Whatever happens in the nearer or longer-term for the Chicago Cubs, the ongoing overhaul of the scouting and player development infrastructure, and the renewed focus on accumulating prospects, is among the most important stories. Yes, the big league roster – and the transactions thereon this offseason – will get 90% of the attention, but the work that’s been done since 2019 to completely reform things on the farm system side is probably the bigger story for the next decade. It was clearly something that lapsed for the Cubs organization for many years when the big league team was doing well, and that has caused issues on the big league team for a long time now.
We know that these things are unsexy from an immediate impact perspective; new prospect acquisitions can take three or four or seven or eight years to really start making impacts, and new coaches/executives/plans/techniques can take multiple years to even show up in prospect development. Throw in a pandemic in the middle of it and things get even more stretched out and opaque. The Cubs could have absolutely NAILED every single decision on this side of things since 2019, and we might not actually know yet. That’s not an excuse, mind you – to the contrary, I think the signals so far have looked pretty good! – it’s just an admission of the timelines.
Anyway, to that end, the Cubs didn’t simply make the one big set of changes in late 2019 and then stop from there. The influx of new names, and reorganization of roles, has continued apace, even into this offseason. The arrivals of GM Carter Hawkins and AGM Ehsan Bokhari, and the departure of Jason McLeod, were the most visible moves, but they weren’t the only ones.
To that end, Sahadev Sharma has a long write-up on the many ongoing changes to the front office, as well as scouting and player development. That includes a surprising beefing up of the scouting side:
The Cubs’ front office changes continue as the amateur scouting department reshapes with additions, internal moves, including bringing in former Phillies scouting director, Marti Wolever as a third national crosschecker https://t.co/EsMx1aChpm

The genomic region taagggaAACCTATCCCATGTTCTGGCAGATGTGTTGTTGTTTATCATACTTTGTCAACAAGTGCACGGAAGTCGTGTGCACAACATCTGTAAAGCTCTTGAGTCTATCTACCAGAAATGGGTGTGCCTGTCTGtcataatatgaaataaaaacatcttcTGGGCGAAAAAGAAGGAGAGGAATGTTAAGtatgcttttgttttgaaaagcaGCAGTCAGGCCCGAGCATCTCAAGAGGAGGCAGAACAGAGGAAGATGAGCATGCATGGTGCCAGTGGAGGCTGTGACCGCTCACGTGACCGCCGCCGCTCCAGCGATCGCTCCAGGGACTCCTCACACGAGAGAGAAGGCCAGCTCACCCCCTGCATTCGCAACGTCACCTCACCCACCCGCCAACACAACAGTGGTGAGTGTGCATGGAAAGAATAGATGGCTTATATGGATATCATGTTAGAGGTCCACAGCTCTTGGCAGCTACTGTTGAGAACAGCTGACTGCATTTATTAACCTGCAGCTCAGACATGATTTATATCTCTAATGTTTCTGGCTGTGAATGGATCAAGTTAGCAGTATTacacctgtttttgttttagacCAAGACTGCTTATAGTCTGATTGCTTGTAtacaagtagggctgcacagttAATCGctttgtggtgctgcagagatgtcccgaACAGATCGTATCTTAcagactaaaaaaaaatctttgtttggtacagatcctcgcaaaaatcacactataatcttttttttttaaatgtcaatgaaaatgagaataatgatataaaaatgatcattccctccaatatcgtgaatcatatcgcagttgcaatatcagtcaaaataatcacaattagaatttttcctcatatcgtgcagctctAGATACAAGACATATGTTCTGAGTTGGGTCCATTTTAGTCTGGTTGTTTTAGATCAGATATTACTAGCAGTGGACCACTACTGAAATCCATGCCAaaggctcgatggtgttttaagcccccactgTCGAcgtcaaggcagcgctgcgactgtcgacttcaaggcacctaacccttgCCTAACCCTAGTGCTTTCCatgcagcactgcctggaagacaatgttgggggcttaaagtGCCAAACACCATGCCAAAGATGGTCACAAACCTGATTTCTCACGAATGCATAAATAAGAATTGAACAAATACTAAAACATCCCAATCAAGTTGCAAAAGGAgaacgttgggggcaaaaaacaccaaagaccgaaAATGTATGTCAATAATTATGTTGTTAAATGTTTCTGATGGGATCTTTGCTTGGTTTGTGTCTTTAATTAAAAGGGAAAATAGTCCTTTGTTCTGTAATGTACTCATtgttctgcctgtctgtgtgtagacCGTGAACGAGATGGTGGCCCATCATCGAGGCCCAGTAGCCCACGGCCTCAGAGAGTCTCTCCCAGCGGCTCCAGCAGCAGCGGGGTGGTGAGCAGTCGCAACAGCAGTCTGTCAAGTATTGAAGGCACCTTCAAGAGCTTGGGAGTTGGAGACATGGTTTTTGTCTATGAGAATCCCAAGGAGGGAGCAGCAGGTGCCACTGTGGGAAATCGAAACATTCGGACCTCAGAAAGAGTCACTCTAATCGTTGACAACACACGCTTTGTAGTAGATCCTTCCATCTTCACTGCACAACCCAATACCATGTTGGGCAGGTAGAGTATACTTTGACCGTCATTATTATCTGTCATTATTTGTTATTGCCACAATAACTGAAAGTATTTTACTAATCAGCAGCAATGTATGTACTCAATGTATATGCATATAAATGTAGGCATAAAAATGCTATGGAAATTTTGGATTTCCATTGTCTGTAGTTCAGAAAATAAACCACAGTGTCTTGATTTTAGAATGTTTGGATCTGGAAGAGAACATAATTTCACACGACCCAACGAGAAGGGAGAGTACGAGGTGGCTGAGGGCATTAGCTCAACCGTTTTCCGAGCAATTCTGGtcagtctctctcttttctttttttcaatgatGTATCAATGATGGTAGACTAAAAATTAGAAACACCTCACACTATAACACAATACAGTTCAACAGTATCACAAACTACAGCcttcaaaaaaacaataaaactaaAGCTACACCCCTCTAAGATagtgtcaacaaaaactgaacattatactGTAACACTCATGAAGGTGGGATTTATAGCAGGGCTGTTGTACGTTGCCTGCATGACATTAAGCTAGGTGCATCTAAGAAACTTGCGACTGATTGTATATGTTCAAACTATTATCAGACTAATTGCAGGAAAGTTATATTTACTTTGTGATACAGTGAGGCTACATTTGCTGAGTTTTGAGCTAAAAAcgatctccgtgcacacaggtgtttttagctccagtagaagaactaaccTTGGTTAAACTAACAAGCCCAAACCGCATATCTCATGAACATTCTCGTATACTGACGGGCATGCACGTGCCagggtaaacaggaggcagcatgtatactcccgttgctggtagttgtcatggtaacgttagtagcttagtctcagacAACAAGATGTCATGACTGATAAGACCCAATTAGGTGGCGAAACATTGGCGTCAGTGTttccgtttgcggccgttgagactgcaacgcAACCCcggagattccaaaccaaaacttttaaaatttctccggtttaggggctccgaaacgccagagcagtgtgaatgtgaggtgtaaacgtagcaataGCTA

— Sahadev Sharma (@sahadevsharma) December 12, 2021
So the Cubs now have three national crosscheckers (top of the scouting pyramid, up from two), and four area crosscheckers (next tier, up from three), as well as having added more scouts back since the culling that took place during the pandemic year. According to Sharma, the total scouting staff is now up from where it was pre-pandemic. That’s pretty shocking to me.
And in that way, President Jed Hoyer’s plan becomes a little more clear. You may recall that he was the one who spearheaded the scouting and player development overhaul two years ago – perhaps knowing that, in a year or two, he would be taking over for Theo Epstein – and now that build out continues after the pandemic interruption.
Again, this was an area where the Cubs had their lunch eaten from 2016-2019, as more forward-thinking organizations did more with the technology changes in the game – and with the weight of how they allocated their resources. I don’t put that blame solely on Epstein (or Hoyer or McLeod), and I recognize that in a deeply competitive league with 30 teams all trying to gain edges, you can’t just expect to be among the top five scouting and player development orgs all the time. Nor am I saying, “The Cubs are finally doing it, and they’re about to start churning out impact player after impact player after impact player.” These two years have been the start of the process, and it’s a long process.
Instead, all I’m saying is that there is clearly a more targeted effort here to improve scouting and player development in a way that didn’t happen over the last decade. I think maybe a lot of us very long-term Cubs fans saw the dramatic improvements from the Hendry-Tribune days, and could feel how massive those changes were for the better. But the thing is, that initial Epstein-Hoyer-McLeod period was practically starting from zero. Improving from what the Tribune had permitted was probably not that challenging! It required a reallocation of resources (the Ricketts deserve some of the credit there for at least not being the Tribune), and working to at least bring the organization up to an industry-wide baseline. I am not behind the scenes enough to say that’s all the Cubs did from 2012 through 2016 (and the elite farm system was simply the product of the trades and the tanking), but I have seen enough to say they never really got themselves into an elite tier.
Hopefully that’s coming over the next few years. I guess we’ll see.